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Creating Angular Directives Part 3 - Exposing Properties

I'm updating my Learn With tutorial books that teach Angular Development for Angular 8. I decided to include a deep dive into Angular Directives. This series of posts is a snippet of what will be in the full series, and is focused on creating attribute directives.

Check out Part 1, with project setup and a starter directive and part 2 that introduces the renderer2.

We created a directive named reverse which will toggle CSS Between two separate states.

Expose New Properties

The directive as is is hard coding the style values inside the directive. That is horrible use of encapsulation, and limits reuse. Let's open those up. Open up reverse.directive.ts:

@Input() regularCSSClass: string;
@Input() reversedCSSClass: string;

I added one input for the regularCSSClass and one for the reversedCSSClass. Now move to the changeState() function:

changeState() {
if (this.reversedState) {
this.renderer.removeClass(this.el.nativeElement, this.regularCSSClass);
this.renderer.addClass(this.el.nativeElement, this.reversedCSSClass);
} else {
this.renderer.removeClass(this.el.nativeElement, this.reversedCSSClass);
this.renderer.addClass(this.el.nativeElement, this.regularCSSClass);

Instead of accessing hard coded values as the CSS Class is added, or removed, from the native element the variables are added.

Notice how the values have no default styles. To solve that we'll make sure to call the changeState() method when ngOnInit() runs, which will be after the property values are set. First implement the OnInit interface as part of the class definition:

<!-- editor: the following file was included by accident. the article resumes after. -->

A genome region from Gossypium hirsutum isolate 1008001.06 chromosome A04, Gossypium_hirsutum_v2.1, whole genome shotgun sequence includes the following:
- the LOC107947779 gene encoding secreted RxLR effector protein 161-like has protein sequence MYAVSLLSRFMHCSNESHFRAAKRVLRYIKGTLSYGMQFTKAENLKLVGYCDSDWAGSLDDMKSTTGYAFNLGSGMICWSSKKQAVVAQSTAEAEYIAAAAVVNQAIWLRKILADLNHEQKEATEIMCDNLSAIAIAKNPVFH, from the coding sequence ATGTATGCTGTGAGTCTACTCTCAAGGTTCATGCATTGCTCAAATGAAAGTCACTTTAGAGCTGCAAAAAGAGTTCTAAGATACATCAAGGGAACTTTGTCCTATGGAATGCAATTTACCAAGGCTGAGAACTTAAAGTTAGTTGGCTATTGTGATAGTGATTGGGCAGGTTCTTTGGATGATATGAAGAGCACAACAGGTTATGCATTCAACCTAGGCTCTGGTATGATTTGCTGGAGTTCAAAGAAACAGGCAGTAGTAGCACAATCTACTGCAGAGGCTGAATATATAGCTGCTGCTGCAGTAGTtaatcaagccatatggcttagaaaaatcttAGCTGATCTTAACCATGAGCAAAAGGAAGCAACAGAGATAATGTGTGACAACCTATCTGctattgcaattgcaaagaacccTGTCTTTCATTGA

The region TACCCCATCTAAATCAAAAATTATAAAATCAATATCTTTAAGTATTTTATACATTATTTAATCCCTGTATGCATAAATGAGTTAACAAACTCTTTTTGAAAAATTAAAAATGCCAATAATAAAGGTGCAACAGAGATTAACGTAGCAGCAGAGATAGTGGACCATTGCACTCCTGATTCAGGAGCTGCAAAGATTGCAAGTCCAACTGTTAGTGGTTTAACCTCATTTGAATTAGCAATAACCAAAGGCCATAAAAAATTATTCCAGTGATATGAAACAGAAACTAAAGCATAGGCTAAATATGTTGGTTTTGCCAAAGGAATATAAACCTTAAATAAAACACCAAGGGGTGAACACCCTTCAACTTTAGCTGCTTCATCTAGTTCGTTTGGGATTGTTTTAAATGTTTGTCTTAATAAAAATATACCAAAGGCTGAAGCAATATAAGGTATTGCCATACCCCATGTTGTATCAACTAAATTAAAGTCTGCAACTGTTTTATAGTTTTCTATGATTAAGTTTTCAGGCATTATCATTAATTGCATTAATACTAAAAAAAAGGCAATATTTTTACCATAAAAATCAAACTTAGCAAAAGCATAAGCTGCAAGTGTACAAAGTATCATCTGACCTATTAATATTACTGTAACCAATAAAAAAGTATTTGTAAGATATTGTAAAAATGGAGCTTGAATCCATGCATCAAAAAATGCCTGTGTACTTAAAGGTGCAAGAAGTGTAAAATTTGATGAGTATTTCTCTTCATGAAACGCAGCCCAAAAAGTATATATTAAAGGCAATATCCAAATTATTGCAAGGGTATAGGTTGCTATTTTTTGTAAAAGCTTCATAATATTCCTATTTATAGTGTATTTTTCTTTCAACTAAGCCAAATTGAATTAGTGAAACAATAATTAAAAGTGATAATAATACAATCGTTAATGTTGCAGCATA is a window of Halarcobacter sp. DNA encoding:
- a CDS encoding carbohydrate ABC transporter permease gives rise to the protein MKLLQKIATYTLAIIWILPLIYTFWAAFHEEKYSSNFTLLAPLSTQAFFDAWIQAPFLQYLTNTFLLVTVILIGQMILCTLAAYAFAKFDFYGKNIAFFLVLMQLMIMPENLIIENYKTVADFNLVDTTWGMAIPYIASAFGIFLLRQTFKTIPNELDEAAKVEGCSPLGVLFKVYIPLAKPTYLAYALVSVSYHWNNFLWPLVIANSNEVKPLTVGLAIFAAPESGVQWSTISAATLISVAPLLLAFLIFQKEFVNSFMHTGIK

export class ReverseDirective implements OnInit {

Then add the ngOnInit() method:

ngOnInit() {

This will make sure that the default states are set after the component is initialized. Open up create-attribute-directive.component.html and add in our two new properties:

<button (click)="reverseState()"

Reverse State

Angular's magic under the hood will know the new attributes belong to the directive and will pass in those values.

Rerun the app:

Then click the button:

The new Angular directive inputs were set up as regular HTML attributes with string values, but we could set them up as Angular attributes with an Angular expression as the value. In the simplest form, like this:

<button (click)="reverseState()"

Reverse State

The Angular expression is a literal string, and the regularCSSClass and reversedCSSClass are enclosed in brackets, signifying they are properties.

What's Next?

The next part of this series will show you how to use events as part of a directive.

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